National Health Amendment (Pharmaceutical Benefits) Bill 2015

I rise to speak on the National Health Amendment (Pharmaceutical Benefits) Bill 2015 and to speak in favour of the following amendment. While not declining to give the bill a second reading, the House notes Labor's concerns about the potential unintended consequences caused by a lack of consultation during the negotiations for the Sixth Community Pharmacy Agreement.

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This government bill seeks to amend the National Health Act 1953 to implement measures in the Pharmaceutical Benefits Access and Sustainability Package. This includes changes to the Pharmaceutical Benefits Scheme, measures implementing agreements with the Generic Medicines Industry Association and Medicines Australia, and of course the Sixth Community Pharmacy Agreement, the new five-year agreement with the Pharmacy Guild of Australia.

I should note at the outset that at no stage was Labor consulted by either the government or indeed any of the parties to these agreements prior to this legislation being tabled. Indeed, the first time Labor was ever made aware of the substantive detail in the legislation was the night before it was tabled, in a briefing from the department. Yet here we are, less than a month before the existing pharmacy agreement expires, with the government insisting that we now have to get this through the House this week so that it can be taken to the Senate in time to pass before the 30 June deadline. This is entirely due to the government's own incompetence—and I say 'incompetence' quite deliberately, because the Fifth Community Pharmacy Agreement sets out a timetable, and it is very specific about this, to ensure that negotiations for a new community pharmacy agreement will commence 12 months prior to the expiry of the agreement and conclude by 31 March 2015.

So, we have had 12 months notice, if not five years. And the agreements were supposed to conclude by 31 March. And while we are now standing here with a gun to our head being asked to vote on and send this to the other place so that it can be concluded before the deadline, it is an urgency of the government's own making and it speaks to the complete chaos which is the hallmark of this government when it comes to health policy. Instead of having 12 months, negotiations did not start until just four months before the expiry date, and they concluded only last week. Now, that is not understandable, given the complexity of this matter. But they have been in government for over 18 months—a fact that is often lost on many members of the public who tune in to question time and hear the Prime Minister and so many other members of the government spending so much time talking about Labor and not nearly enough time talking about their plans for the country. So, now the minister insists, because of her government's incompetence, that it is vital that the parliament rushes this straight through to the Senate without a proper debate. Well, when a bill commits a government that has ripped the guts out of health funding to spending another $18.9 billion, Labor believes that it is worth taking some time to have a good look at the detail. That is what I will be doing in the time available to me today and that is what all Labor members will be doing when they speak in relation to the bill and the proposed amendments. I also indicate that we believe, notwithstanding the urgency created by the government's incompetence, that this bill does warrant more detailed investigation in the Senate, and that is what we will be moving for when the bill goes to the other place.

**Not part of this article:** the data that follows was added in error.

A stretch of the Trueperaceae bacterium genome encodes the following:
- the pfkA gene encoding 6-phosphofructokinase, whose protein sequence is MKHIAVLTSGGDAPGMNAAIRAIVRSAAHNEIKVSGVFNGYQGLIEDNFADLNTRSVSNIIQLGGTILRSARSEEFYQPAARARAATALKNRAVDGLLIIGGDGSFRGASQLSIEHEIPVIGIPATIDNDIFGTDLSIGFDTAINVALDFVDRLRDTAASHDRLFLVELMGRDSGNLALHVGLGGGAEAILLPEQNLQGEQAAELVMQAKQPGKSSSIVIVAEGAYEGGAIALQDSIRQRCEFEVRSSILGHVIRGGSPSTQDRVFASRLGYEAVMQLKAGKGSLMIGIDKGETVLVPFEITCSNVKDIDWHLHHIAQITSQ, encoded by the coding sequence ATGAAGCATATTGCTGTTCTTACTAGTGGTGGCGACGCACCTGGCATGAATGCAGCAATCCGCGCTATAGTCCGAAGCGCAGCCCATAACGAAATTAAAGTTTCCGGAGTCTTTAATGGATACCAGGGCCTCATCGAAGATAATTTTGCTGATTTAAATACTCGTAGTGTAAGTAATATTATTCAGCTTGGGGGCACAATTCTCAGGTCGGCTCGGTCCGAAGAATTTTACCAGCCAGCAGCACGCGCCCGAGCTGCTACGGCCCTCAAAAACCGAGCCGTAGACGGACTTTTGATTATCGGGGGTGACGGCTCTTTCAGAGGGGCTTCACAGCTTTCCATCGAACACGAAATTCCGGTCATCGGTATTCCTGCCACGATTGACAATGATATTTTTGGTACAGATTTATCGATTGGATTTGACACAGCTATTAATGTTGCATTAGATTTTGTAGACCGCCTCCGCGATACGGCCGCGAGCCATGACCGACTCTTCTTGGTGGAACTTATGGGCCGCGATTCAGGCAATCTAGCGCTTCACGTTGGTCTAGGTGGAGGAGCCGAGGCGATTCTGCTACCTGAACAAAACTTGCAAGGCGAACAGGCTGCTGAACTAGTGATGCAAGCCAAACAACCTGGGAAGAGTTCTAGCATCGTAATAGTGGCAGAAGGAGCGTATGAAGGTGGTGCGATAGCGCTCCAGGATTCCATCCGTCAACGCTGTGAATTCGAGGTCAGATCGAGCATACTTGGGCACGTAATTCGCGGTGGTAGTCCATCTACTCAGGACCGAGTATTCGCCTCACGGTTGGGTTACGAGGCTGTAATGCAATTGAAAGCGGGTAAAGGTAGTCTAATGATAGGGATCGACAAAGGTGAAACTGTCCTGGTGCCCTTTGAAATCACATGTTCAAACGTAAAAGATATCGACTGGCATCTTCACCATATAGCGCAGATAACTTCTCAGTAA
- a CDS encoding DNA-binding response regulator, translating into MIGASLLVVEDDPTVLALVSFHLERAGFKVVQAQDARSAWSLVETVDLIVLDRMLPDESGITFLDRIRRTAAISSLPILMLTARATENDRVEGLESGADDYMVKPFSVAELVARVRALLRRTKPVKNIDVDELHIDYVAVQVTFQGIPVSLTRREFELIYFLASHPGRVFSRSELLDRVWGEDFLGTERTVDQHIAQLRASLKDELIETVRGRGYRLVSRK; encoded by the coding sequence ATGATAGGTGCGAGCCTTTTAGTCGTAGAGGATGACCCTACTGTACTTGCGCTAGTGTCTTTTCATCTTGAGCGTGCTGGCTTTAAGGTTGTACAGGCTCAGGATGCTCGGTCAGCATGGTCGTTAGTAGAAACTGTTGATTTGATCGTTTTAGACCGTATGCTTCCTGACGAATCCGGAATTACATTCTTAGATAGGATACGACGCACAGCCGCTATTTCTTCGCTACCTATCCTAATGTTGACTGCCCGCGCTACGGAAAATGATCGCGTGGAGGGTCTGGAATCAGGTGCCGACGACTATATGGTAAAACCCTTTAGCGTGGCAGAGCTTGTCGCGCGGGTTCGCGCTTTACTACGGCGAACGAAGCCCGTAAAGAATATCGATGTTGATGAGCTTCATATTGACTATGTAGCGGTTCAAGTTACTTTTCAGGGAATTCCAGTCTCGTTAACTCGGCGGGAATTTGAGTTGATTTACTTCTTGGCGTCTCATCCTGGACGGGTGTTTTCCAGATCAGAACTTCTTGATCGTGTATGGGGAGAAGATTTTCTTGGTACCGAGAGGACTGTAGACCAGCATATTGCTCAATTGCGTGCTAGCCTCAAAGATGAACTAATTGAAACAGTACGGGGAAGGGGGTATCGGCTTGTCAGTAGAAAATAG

I will now talk about the PBS package. Unlike the previous pharmacy agreements, this bill seeks to bundle up a series of other measures that are not directly linked to the remuneration of pharmacists and what commentators have suggested was a deliberate tactic to put pressure on the government. The government is calling this the PBS Access and Sustainability Package, which it says aims to deliver a more sustainable Pharmaceutical Benefits Scheme, with better value for taxpayers, cheaper medicines for consumers and improved access to innovative medicines. Given the government's repeated claims that its massive cuts to health funding and the GP tax were also about sustainability, one could forgive us on this side of the parliament if the warning lights go off every time we hear members opposite talking about wanting to make any part of the health system more sustainable. This is a government, it is worth noting, which last week described a cut of $600 million out of the health flexible funds, which are devastating crucial health support groups and services around the country, as rationalising and streamlining health programs.